So much so the clas­sic fall guy in these oc­ca­sions was taken off on 48 min­utes in an ef­fort to speed up the game and turn their con­sid­er­able scrum ad­van­tage into more points. Lee Dickson at scrumhalf was the vil­lain and Youngs the hero, es­pe­cially on scor­ing their sec­ond try.

The real men were the Ir­ish at the break­down, with Seán O’brien, Don­nacha Ryan and Healy lead­ing the way. Had Ire­land not slowed the English flow to over five sec­onds on al­most ev­ery ruck over the 80 min­utes who knows what the score would have been? Hence a pow­er­ful work ethic in ter­ri­ble con­di­tions from the Ir­ish which high­lights the cul­ture is there but the many weak­nesses are un­for­tu­nately there too.

Nei­ther team lit the stage cre­atively and you would ar­gue Eng­land had the much bet­ter op­por­tu­nity but failed. I counted a grand to­tal of three car­ries by Manusamoa Tuilagi where Gor­don D’arcy hit him side on and then front on but he did no dam­age and Ire­land’s de­fen­sive sys­tem de­serves credit.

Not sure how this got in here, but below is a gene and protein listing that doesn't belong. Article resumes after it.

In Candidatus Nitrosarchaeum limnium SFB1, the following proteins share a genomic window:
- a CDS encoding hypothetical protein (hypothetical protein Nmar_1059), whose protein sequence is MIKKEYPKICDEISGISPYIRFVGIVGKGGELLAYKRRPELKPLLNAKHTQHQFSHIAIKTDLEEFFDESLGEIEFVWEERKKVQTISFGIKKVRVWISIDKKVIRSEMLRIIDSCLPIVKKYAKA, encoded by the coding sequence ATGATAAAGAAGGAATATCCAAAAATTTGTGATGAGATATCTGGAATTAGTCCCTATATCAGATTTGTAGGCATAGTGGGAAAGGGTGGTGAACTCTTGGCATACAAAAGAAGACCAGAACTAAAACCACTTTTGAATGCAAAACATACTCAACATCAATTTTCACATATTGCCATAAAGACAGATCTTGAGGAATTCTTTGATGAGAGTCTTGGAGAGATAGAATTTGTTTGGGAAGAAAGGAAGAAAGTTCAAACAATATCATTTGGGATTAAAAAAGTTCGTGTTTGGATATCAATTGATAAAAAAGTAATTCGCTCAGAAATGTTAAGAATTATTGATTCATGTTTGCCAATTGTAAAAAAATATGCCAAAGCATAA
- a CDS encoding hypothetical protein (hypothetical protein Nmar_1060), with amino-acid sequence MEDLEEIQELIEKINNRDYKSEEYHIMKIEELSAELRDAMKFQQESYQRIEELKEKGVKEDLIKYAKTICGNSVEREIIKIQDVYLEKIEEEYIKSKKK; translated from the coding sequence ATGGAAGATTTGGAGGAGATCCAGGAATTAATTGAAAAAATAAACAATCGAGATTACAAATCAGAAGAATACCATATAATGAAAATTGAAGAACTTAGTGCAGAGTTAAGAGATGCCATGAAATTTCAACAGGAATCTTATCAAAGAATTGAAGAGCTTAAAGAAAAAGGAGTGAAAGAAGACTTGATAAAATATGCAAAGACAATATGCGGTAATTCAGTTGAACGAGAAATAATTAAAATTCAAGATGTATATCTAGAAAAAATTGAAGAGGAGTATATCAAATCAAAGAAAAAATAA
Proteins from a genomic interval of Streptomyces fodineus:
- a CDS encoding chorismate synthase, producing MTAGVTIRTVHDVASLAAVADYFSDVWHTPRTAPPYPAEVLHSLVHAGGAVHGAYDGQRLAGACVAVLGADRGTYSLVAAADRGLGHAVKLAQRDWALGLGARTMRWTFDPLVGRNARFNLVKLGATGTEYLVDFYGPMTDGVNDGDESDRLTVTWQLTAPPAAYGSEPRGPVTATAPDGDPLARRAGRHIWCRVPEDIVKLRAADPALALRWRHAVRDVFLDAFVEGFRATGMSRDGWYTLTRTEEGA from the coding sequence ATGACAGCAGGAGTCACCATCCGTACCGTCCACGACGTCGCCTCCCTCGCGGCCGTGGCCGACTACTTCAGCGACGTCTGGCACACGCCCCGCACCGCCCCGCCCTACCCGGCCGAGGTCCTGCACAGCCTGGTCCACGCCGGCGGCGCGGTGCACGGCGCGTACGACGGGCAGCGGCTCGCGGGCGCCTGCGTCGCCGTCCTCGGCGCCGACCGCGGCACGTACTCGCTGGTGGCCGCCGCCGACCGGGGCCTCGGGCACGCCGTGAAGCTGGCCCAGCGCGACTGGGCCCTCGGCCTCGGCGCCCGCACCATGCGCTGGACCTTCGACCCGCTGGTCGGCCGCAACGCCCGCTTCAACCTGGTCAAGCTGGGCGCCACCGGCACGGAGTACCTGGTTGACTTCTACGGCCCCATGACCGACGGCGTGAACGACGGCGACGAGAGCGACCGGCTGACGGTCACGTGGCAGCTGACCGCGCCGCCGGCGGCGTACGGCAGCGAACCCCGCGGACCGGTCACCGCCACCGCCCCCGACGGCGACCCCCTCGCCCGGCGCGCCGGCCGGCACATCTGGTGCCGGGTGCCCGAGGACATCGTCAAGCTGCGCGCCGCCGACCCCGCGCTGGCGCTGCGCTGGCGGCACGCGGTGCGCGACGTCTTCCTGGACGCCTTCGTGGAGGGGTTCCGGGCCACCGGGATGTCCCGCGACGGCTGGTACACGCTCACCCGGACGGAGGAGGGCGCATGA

Much of the Ir­ish back­line at­tack strug­gled to fix the English and pre­cious few op­por­tu­ni­ties ar­rived to Keith Earls, who clearly had the pace and feet to evade the mon­sters in mid­field on 66 min­utes.

From the break­down, O’leary ran side­ways be­fore kick­ing for the corner to the chas­ing Jamie Heaslip; a poor decision and ex­e­cu­tion. Heaslip spent much time on the flanks. I’m not sure it is a team tac­tic but he has been strug­gling to get into the games and hang­ing around the wings takes him fur­ther away.

The sub­sti­tu­tions high­light De­clan Kid­ney’s ap­proach. Both O’leary and Ro­nan O’gara came on very early, and jus­ti­fi­ably so. Both have been sig­nif­i­cant play­ers in Kid­ney’s ca­reer and he trusts them. That clearly can’t be said of Fer­gus Mcfad­den, a cen­tre em­ployed on the wing when the first-choice out­half moves into cen­tre, nor of Seán Cronin, given six min­utes at the end of the most fa­tigu­ing fix­ture Rory Best is li­able to ex­pe­ri­ence.

I fear we’ve seen the last of some great Ir­ish play­ers and the first of an English team with many be­com­ing great.